Again, I don't think I quite follow the argument. I don't see how editors would've been asking for date autoformatting preferences for IP users to be taken into account, because I don't see how such requests would make sense. Maybe I'm missing something, but as I understand it, you'd need to be a registered user in order to have set up preferences. I think this is how most editors would understand the situation, and as such they wouldn't have been banging on devs' doors asking for the implementation of something that couldn't be done for IP users. --SallyScot (talk) 19:47, 15 September 2008 (UTC)

There are two ways that I could see IP users and users without a preference set handled. One is to support a per-article default. The other is to base it on the country associated with the IP address of the user. PaleAqua (talk) 20:02, 15 September 2008 (UTC)
What Tony meant is that if there's a way to format dates according to preference, then many editors will use it. I know I did, for four years. That's not a huge problem if there is a default format for unregistered users (possibly on a per-article basis), as PaleAqua suggests. But if "users without set date preferences would of course just get what's in the template" (just as they do in the present, deprecated, system), then we are in a lot of trouble. If an article contains the text "The meeting was held between {{dte|9 May 2001}} and {{dte|May 13, 2001}}" and we, the editors, see "The meeting was held between 9 May 2001 and 13 May 2001" (or the other way around), then who would fix it? Who would know there was even something that had to be fixed? That's exactly the mess where auto-formatting has left us in the first place. If somehow editors could be prohibited from using the feature, then catering for non-editor reader preference might be nice; but how many non-editors have a date preference set? And there would still be the date-range problem and the possibly needed extra comma after middle-endian dates to be addressed. And we would effectively have four date formats to choose between: now each article must either consistently use "9 May 2001", "May 9, 2001", "{{dte|9 May 2001}}" or "{{dte|May 9, 2001}}", as they would all be incompatible, any mixing leading to inconsistent results for at least some users. -- Jao (talk) 20:24, 15 September 2008 (UTC)

Date format preferences

Thanks for the clarifications here. I wasn't really considering the issue of article default date formats. I'm just making the point that IP users can't expect to have their own overriding date preferences without becoming registered users.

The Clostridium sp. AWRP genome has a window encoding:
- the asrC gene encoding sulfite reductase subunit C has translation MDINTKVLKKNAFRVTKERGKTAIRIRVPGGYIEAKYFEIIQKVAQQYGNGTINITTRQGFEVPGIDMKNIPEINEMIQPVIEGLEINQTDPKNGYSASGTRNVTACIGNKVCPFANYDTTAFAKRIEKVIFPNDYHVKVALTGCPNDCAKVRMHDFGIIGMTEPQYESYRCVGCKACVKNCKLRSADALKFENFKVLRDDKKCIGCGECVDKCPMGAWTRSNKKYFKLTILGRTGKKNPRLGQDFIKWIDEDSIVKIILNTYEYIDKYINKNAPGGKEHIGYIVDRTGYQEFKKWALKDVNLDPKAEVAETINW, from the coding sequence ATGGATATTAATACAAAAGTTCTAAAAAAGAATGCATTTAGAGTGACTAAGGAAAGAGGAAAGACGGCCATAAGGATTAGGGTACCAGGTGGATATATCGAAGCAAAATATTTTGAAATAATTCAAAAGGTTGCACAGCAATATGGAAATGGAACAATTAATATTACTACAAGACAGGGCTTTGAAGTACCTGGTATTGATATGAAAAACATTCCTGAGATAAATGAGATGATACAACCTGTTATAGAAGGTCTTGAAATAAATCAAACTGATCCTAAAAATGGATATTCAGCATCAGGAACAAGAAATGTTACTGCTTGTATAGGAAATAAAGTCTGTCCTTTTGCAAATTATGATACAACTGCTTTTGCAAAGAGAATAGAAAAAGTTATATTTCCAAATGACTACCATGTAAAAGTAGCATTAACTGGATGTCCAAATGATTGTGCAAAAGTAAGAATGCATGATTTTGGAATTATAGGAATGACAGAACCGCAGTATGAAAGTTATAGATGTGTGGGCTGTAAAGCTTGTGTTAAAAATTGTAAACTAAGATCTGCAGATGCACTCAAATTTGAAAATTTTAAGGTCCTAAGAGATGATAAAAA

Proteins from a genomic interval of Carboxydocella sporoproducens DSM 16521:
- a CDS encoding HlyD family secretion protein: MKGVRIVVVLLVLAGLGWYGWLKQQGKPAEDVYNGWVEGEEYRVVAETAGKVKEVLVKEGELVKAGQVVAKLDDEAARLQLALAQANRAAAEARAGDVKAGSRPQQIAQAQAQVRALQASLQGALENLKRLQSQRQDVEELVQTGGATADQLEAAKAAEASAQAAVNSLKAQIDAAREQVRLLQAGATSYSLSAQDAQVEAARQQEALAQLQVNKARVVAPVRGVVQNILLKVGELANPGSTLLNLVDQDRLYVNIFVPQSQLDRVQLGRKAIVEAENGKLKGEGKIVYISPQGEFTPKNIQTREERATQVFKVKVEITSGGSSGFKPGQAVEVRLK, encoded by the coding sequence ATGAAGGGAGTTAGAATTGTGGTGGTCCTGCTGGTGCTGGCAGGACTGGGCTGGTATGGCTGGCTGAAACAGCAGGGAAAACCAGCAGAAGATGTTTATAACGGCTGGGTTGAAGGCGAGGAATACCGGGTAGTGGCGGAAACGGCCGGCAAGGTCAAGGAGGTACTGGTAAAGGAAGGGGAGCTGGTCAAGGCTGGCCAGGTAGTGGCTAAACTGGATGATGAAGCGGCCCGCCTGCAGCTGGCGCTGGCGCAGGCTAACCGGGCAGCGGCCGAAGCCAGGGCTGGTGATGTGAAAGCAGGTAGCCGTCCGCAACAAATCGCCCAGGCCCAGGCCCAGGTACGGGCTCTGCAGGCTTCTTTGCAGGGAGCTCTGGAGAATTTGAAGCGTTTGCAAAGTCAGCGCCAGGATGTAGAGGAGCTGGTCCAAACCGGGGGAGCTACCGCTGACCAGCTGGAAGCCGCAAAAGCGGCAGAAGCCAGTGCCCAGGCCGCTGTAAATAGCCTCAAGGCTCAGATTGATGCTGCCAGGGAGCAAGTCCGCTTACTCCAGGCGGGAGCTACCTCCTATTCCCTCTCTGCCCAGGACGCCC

The date template I've suggested would simply resolve the linking context issues around the pre-existing approach to date autoformatting (now apparently deprecated). That pre-existing autoformatting approach was to cater for registered user date preference rather than article default date preferences.

Tony's point that "Editors need to see what their readers see" is at the expense of having user date preferences. It necessitates the removal of a long-established and pre-existing choice.

I would rather suggest that registered users (readers/editors) continue to be allowed this choice.

Perhaps some users would rather see dates in their preferred format. That is, rather than feel they're under any particular obligation to spend their time 'fixing' mixed date instances.

With it working this way, if an editor feels on the other hand that the issue of mixed dates formats is their overriding consideration, then they can choose to specify "No preference" as date format option on their preferences page.

Editors need to understand the implications of having their date preferences set, but they certainly ought not to be "prohibited from using the feature" as Jao suggests.

Another thought that occurs is that a date template may even be unnecessary for fully-formatted dates (ones that include day of month, month and year). It ought to be possible to recognise dates in article text; therefore it ought to be able to recognise and format 9 May 2001 and May 9, 2001 in accordance with user date preferences (i.e. without the need to wrap either full date format in a template in the article text).

--SallyScot (talk) 13:56, 20 September 2008 (UTC)